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Dizziness from standing up may mean higher risk of dementia

People with orthostatic hypotension in middle age had 54% higher risk of developing dementia

Adrian O'Dowd

Thursday, 26 July 2018

Middle-aged people who feel faint, dizzy or lightheaded when standing up could have a higher risk of developing dementia or stroke later in life, suggests a new study* published in Neurology, the journal of the American Academy of Neurology.

US researchers found an association between this kind of dizziness caused by a sudden drop in blood pressure called orthostatic hypotension and dementia later in life.

Orthostatic hypotension has been linked to heart disease, fainting and falls so researchers led by study author Dr Andreea Rawlings of the Johns Hopkins Bloomberg School of Public Health in Baltimore, USA, set out determine if this form of low blood pressure was also linked to problems in the brain, specifically dementia.

For the study, low blood pressure upon standing was defined as a drop of at least 20 millimetres of mercury (mmHg) in systolic blood pressure, or at least 10 mmHg in diastolic blood pressure.

The study involved 11,709 people with an average age of 54 who were followed for an average of 25 years.

Participants met with researchers up to five times over the course of the study and none of them had a history of heart disease or stroke at the beginning of the study.

During the initial exam, participants were screened for orthostatic hypotension. They were instructed to lie down for 20 minutes and then stand up in a smooth, swift motion. Blood pressure was taken five times upon standing.

The researchers determined the average of the readings and then calculated the difference from the participant’s average resting blood pressure.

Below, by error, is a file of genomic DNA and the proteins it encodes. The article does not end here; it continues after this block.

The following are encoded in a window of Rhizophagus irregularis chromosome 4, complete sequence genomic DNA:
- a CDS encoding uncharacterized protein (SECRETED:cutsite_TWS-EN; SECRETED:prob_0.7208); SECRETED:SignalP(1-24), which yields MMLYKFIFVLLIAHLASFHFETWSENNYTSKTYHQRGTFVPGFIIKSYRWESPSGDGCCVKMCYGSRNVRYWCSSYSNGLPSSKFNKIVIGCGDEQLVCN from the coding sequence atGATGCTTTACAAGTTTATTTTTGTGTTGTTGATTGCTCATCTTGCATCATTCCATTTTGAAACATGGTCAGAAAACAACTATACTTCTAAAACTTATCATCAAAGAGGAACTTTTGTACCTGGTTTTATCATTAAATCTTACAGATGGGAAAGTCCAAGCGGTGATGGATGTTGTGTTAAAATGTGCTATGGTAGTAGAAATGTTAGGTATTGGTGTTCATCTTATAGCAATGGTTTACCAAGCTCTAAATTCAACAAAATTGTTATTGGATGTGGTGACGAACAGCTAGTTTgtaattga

They found that 552 participants (4.7%) had orthostatic hypotension at the start of the study.

Participants were monitored throughout the study for dementia and stroke with study visits and by reviewing medical records.

During the study, 1,068 people developed dementia and 842 people had an ischemic stroke.

Analysis showed that those people who had orthostatic hypotension at the beginning of the study had a 54% higher risk of developing dementia than those who did not have orthostatic hypotension at the beginning of the study.

A total of 999 of the 11,156 people without orthostatic hypotension (9%) developed dementia, compared to 69 of the 552 people with orthostatic hypotension (12.5%).

In addition, those with orthostatic hypotension had twice the risk of ischemic stroke.

A total of 15.2% or 84 of 552 people with orthostatic hypotension had an ischemic stroke, compared to 6.8% or 758 of 11,157 people without orthostatic hypotension. There was no association with bleeding strokes.

Dr Rawlings said: “Measuring orthostatic hypotension in middle-age may be a new way to identify people who need to be carefully monitored for dementia or stroke.

“More studies are needed to clarify what may be causing these links as well as to investigate possible prevention strategies.”

A limitation of the study was that orthostatic hypotension was measured only once during the study and may not represent change in blood pressure over time.

*Rawlings, A M, et al. Association of orthostatic hypotension with incident dementia, stroke, and cognitive decline. Neurology Jul 2018, DOI: 10.1212/WNL.0000000000006027.

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